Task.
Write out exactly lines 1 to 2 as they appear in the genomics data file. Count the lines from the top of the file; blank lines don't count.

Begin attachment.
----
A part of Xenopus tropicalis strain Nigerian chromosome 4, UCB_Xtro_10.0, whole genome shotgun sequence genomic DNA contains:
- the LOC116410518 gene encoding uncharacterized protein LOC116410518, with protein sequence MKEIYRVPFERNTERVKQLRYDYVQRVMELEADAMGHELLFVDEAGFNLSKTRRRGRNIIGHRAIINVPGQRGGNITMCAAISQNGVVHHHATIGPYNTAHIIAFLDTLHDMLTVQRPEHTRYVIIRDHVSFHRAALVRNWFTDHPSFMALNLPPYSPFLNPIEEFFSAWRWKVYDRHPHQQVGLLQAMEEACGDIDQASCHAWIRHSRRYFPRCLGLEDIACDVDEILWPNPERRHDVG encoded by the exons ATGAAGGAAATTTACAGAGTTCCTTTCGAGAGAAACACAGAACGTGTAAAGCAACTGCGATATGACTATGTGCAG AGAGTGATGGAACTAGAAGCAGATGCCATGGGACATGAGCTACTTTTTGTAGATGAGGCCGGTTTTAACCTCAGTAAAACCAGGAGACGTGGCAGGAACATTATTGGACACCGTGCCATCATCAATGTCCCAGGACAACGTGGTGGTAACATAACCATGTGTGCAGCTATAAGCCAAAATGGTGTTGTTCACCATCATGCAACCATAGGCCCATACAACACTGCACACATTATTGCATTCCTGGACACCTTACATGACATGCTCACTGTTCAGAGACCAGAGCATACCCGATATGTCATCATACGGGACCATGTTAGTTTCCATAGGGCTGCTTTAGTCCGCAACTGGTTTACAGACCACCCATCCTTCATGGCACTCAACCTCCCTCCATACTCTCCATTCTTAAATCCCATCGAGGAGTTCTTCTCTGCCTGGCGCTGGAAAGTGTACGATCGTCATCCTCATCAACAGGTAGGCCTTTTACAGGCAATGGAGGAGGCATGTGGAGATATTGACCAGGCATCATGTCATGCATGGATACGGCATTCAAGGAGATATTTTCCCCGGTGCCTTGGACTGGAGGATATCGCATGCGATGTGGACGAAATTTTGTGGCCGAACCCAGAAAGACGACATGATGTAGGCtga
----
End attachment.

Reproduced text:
A part of Xenopus tropicalis strain Nigerian chromosome 4, UCB_Xtro_10.0, whole genome shotgun sequence genomic DNA contains:
- the LOC116410518 gene encoding uncharacterized protein LOC116410518, with protein sequence MKEIYRVPFERNTERVKQLRYDYVQRVMELEADAMGHELLFVDEAGFNLSKTRRRGRNIIGHRAIINVPGQRGGNITMCAAISQNGVVHHHATIGPYNTAHIIAFLDTLHDMLTVQRPEHTRYVIIRDHVSFHRAALVRNWFTDHPSFMALNLPPYSPFLNPIEEFFSAWRWKVYDRHPHQQVGLLQAMEEACGDIDQASCHAWIRHSRRYFPRCLGLEDIACDVDEILWPNPERRHDVG encoded by the exons ATGAAGGAAATTTACAGAGTTCCTTTCGAGAGAAACACAGAACGTGTAAAGCAACTGCGATATGACTATGTGCAG AGAGTGATGGAACTAGAAGCAGATGCCATGGGACATGAGCTACTTTTTGTAGATGAGGCCGGTTTTAACCTCAGTAAAACCAGGAGACGTGGCAGGAACATTATTGGACACCGTGCCATCATCAATGTCCCAGGACAACGTGGTGGTAACATAACCATGTGTGCAGCTATAAGCCAAAATGGTGTTGTTCACCATCATGCAACCATAGGCCCATACAACACTGCACACATTATTGCATTCCTGGACACCTTACATGACATGCTCACTGTTCAGAGACCAGAGCATACCCGATATGTCATCATACGGGACCATGTTAGTTTCCATAGGGCTGCTTTAGTCCGCAACTGGTTTACAGACCACCCATCCTTCATGGCACTCAACCTCCCTCCATACTCTCCATTCTTAAATCCCATCGAGGAGTTCTTCTCTGCCTGGCGCTGGAAAGTGTACGATCGTCATCCTCATCAACAGGTAGGCCTTTTACAGGCAATGGAGGAGGCATGTGGAGATATTGACCAGGCATCATGTCATGCATGGATACGGCATTCAAGGAGATATTTTCCCCGGTGCCTTGGACTGGAGGATATCGCATGCGATGTGGACGAAATTTTGTGGCCGAACCCAGAAAGACGACATGATGTAGGCtga